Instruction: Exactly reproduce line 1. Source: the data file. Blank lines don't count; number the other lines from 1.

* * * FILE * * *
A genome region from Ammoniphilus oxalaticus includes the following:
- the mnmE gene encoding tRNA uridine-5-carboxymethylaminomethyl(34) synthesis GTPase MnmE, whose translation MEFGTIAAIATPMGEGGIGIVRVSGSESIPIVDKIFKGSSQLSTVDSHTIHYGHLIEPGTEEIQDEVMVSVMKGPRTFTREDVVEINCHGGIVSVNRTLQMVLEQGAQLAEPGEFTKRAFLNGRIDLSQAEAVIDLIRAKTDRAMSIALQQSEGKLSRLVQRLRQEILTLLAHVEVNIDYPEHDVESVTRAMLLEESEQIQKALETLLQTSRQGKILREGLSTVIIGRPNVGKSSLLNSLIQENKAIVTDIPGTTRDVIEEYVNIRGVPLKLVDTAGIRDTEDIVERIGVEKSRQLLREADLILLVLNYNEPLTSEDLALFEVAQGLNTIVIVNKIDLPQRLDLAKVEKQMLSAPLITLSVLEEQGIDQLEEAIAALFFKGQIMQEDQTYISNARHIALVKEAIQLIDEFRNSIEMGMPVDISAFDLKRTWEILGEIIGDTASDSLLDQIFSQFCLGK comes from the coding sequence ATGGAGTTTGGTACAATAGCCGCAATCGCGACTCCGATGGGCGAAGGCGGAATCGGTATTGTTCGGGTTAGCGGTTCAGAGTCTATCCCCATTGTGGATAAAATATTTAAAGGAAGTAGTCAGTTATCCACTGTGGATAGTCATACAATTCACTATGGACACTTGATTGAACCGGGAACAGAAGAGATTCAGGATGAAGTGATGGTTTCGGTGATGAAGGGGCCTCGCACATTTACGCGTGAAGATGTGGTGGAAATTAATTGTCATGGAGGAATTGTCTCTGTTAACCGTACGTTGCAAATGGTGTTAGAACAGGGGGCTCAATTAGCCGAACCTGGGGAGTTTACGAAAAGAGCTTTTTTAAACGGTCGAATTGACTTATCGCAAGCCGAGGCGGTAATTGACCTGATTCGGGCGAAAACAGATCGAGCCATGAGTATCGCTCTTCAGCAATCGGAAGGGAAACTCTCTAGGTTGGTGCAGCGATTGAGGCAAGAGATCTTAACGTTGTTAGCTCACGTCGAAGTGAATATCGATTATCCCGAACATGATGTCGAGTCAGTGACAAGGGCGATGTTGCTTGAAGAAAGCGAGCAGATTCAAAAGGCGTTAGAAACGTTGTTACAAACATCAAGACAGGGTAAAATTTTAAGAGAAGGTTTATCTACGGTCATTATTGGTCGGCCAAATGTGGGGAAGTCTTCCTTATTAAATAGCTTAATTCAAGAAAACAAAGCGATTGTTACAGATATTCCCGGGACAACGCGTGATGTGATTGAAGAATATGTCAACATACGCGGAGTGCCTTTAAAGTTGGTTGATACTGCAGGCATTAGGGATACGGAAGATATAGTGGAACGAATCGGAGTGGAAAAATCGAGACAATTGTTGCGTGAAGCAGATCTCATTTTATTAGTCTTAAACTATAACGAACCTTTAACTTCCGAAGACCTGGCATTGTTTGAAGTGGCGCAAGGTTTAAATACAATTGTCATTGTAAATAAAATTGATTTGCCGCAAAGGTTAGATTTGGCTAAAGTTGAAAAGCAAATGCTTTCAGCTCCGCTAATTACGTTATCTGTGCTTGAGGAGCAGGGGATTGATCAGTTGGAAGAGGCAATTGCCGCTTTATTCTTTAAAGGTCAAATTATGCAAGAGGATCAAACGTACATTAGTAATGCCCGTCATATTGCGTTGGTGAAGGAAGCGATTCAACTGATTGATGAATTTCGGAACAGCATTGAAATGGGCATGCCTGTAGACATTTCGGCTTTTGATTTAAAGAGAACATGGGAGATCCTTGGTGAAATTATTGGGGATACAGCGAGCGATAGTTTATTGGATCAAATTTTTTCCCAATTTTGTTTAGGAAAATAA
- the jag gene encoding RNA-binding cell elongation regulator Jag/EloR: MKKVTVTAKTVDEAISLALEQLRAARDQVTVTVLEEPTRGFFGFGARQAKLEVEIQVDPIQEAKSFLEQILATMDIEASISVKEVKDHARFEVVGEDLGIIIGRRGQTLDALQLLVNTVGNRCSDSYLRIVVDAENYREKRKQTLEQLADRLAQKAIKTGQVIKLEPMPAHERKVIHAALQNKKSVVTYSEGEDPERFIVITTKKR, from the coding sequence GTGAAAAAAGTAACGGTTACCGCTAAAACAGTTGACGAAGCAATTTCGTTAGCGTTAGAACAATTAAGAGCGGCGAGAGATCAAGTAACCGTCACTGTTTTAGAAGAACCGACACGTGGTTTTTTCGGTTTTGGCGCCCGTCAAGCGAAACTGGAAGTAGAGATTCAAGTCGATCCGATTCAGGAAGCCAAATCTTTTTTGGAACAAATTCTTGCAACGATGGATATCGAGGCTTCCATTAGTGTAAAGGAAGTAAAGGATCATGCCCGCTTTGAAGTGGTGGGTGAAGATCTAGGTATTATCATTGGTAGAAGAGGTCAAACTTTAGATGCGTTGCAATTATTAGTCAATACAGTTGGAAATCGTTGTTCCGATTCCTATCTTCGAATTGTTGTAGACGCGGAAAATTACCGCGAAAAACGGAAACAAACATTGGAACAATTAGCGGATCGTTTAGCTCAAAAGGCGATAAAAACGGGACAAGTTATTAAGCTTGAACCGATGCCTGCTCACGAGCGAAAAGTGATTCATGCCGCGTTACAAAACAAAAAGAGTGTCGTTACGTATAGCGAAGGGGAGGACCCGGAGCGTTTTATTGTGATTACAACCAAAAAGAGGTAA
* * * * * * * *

A genome region from Ammoniphilus oxalaticus includes the following: